Saturday, 29 March 2014

DANIEL NESTLERODE

CD Review

More Than A Little Guitar

If you fancy a good dose of Americana/country then you could do worse than have a listen to More Than A Little Guitar, the pun will become obvious when you see the album and find out more about the ex-Californian Daniel Nestlerode.

Daniel Nestlerode
One of his own creations Old Calapina opens the album and unfortunately it's not one of those tracks which grabs you instantly and is a questionable track to have as your opener.
This gives way to a much more musically interesting track the traditional Going to the West although there is a strange trait in it which just doesn't work vocally.
He either changes key or tries to force a flat note into the proceedings, either way it grates on the ear and sort of fractures what is a pretty good tune but it is here you really get a feel for Nestlerode's skill on the strings.
Long Black Veil is a slower ballad which is one of those country narratives about being in trouble with the law and sounds somewhat laboured in its execution. Nestlerode, who now lives in Cambridge, has a workman's voice it's not particularly strong or overly tuneful but it gets the job done. His strength definitely lies in his mandolin playing. There are three contenders which should have been in the running for the opening track one of which is Nestlerode's own creation, Rolling With The Circus, it's much more upbeat and has that rolling, head-nodding rhythm. Without doubt the strongest track on the album is another of the contenders St Anne's Reel/Whiskey Before Breakfast and is really Nestlerode doing what he obviously does best.
The tunes are built entirely of his strings and have that traditional sea shanty sound to them. It's the sort of set which played live could really get a crowd going and whip them up into a clapping frenzy by increasing the tempo as it goes along.
Virginia Claire is another traditional narrative based in folklore and myth and again is built with Nestlerode using his strings to weave the strands which make up the tune. There is a nice guitar solo thrown in too for good measure.
More Than A Little Guitar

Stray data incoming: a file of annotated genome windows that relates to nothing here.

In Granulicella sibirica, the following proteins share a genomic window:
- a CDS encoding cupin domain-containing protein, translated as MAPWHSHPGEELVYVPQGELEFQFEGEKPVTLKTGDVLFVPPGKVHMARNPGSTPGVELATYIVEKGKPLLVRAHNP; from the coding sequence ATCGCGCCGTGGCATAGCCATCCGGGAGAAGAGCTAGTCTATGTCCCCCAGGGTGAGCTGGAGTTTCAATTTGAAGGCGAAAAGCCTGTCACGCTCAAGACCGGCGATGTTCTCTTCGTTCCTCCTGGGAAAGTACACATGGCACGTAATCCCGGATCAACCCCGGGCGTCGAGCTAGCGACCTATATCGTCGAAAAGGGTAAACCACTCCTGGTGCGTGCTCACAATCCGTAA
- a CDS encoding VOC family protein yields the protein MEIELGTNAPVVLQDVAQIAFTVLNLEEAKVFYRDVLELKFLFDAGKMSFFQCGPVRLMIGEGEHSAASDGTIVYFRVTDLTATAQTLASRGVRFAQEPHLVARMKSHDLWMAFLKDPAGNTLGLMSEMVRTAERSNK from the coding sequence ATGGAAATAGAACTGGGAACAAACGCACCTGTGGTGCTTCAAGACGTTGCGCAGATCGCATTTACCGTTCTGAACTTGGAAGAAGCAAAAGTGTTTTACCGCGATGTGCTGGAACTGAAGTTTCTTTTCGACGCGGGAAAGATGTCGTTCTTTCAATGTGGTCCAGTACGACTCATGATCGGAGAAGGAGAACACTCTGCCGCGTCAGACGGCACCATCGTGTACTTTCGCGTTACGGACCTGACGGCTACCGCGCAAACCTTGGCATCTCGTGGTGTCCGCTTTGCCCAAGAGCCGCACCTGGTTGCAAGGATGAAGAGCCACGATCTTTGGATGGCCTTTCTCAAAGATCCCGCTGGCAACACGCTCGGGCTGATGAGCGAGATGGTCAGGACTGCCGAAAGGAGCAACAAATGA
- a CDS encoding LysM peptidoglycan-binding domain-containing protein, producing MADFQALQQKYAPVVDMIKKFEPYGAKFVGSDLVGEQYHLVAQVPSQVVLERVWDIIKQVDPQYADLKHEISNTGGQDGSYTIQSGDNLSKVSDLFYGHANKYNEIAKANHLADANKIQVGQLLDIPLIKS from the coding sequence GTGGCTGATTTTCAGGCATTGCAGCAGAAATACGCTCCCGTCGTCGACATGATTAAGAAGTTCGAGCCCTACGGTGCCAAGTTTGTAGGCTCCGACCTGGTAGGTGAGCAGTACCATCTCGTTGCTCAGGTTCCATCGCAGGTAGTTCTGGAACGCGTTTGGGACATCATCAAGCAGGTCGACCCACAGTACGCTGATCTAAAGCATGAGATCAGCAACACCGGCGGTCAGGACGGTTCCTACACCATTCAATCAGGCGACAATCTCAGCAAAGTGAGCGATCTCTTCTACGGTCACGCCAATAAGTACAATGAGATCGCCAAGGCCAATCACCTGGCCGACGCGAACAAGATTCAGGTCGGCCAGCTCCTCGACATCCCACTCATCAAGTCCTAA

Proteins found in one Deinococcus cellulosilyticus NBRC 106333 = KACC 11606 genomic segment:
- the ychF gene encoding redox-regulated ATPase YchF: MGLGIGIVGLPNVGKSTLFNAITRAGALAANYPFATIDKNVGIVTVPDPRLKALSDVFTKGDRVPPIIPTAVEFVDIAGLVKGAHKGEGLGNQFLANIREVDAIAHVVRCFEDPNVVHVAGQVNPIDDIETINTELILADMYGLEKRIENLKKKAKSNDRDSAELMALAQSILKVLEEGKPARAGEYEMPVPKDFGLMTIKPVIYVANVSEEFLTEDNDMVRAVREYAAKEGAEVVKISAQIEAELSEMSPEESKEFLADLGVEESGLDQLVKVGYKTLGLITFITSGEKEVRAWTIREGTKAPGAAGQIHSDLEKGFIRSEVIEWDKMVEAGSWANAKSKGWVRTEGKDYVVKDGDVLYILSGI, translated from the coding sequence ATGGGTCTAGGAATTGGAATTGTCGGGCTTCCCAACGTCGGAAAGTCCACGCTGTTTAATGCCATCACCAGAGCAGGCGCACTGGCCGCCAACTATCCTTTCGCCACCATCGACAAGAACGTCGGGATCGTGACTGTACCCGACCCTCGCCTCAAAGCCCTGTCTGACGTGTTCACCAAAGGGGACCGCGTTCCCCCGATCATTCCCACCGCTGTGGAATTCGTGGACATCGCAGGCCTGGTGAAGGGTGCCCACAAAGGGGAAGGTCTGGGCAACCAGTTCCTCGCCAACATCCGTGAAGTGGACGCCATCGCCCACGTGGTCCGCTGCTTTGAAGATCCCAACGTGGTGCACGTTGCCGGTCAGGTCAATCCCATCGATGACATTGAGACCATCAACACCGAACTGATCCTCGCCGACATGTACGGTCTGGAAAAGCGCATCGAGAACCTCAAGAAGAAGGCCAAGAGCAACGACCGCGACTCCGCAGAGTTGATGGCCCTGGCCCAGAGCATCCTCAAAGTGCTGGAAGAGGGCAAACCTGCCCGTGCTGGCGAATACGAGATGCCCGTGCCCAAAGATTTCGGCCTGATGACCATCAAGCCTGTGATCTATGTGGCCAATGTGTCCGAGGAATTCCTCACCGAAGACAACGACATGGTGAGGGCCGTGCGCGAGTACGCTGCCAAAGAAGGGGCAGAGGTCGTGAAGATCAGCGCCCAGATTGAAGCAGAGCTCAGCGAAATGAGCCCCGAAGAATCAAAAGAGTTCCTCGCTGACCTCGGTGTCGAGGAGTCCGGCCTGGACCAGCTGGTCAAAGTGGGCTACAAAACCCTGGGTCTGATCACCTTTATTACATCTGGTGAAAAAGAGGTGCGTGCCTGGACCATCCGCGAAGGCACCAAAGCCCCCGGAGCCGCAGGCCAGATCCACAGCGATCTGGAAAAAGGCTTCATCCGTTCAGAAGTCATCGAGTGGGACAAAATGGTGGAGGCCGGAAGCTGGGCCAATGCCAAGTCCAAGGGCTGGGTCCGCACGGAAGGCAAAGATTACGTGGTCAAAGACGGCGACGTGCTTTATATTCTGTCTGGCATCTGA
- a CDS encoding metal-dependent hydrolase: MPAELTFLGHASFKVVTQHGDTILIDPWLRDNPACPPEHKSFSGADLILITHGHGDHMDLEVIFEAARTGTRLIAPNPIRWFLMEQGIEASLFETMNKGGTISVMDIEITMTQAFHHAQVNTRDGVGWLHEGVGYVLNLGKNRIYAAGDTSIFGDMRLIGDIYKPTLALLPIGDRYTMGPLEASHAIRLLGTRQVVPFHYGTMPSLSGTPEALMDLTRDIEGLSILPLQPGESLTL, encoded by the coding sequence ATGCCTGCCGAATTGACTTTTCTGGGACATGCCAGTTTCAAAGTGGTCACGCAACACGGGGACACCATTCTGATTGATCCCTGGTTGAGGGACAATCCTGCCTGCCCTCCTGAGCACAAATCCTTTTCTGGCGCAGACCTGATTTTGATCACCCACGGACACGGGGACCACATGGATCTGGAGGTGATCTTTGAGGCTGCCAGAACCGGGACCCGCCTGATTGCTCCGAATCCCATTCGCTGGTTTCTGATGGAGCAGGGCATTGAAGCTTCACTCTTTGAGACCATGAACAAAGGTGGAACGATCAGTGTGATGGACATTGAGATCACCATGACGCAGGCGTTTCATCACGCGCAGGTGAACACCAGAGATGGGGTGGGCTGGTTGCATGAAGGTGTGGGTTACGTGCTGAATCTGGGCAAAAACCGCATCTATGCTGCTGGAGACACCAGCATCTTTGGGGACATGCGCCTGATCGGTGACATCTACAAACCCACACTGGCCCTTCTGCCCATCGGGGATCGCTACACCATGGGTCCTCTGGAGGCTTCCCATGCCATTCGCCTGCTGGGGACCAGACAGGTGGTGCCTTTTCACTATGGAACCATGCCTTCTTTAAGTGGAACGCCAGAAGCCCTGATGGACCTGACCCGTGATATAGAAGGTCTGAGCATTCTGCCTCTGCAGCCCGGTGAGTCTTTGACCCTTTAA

The third contender for the opening track is the traditional Bury Me Beneath The Willow and is one of the few on the album where Nestlerode's voice is in sync and works quite well with the tune. It's kept simple and doesn't push his range outside of a comfort zone and with the constant strum which is used as a backbeat puts it as one of the strongest tracks on the album.
It may have missed a generation or two now, so bringing back Red River Valley, which has been covered many times and featured in numerous films, might not be a bad idea as to many it will sound fresh, the only problem is Nestlerode hasn't really put his own stamp on it.
It needs more oomph, a little more gusto or colour and perhaps it's one of those which he will play around with during live gigs, it is ripe for it.
A Winter's Night is a fairly run-of-the-mill ballad and the chorus seems a little lazy as it overdoes the fire word but again behind the alright vocals you get the sound of Nestlerode's skill on the mandolin.
There is a better ballad that follows, Two Soldiers, which has a good narrative to it and the right tempo which gives the gravitas the song's subject deserves.
Nestlerode takes the album out with another of his own compositions, All The Things You Are, and is a soft ballad and it seems on this track more than any of the others Nestlerode is pushing his singing range. He does have a distinctive vocal sound which could well be still in development but it isn't particularly strong or tuneful. Nestlerode's strength is definitely in his playing. This album seems a little rough around the edges but it does have an organic honesty about it which is to be commended.

More Than A Little Guitar is out now and available for download through itunes.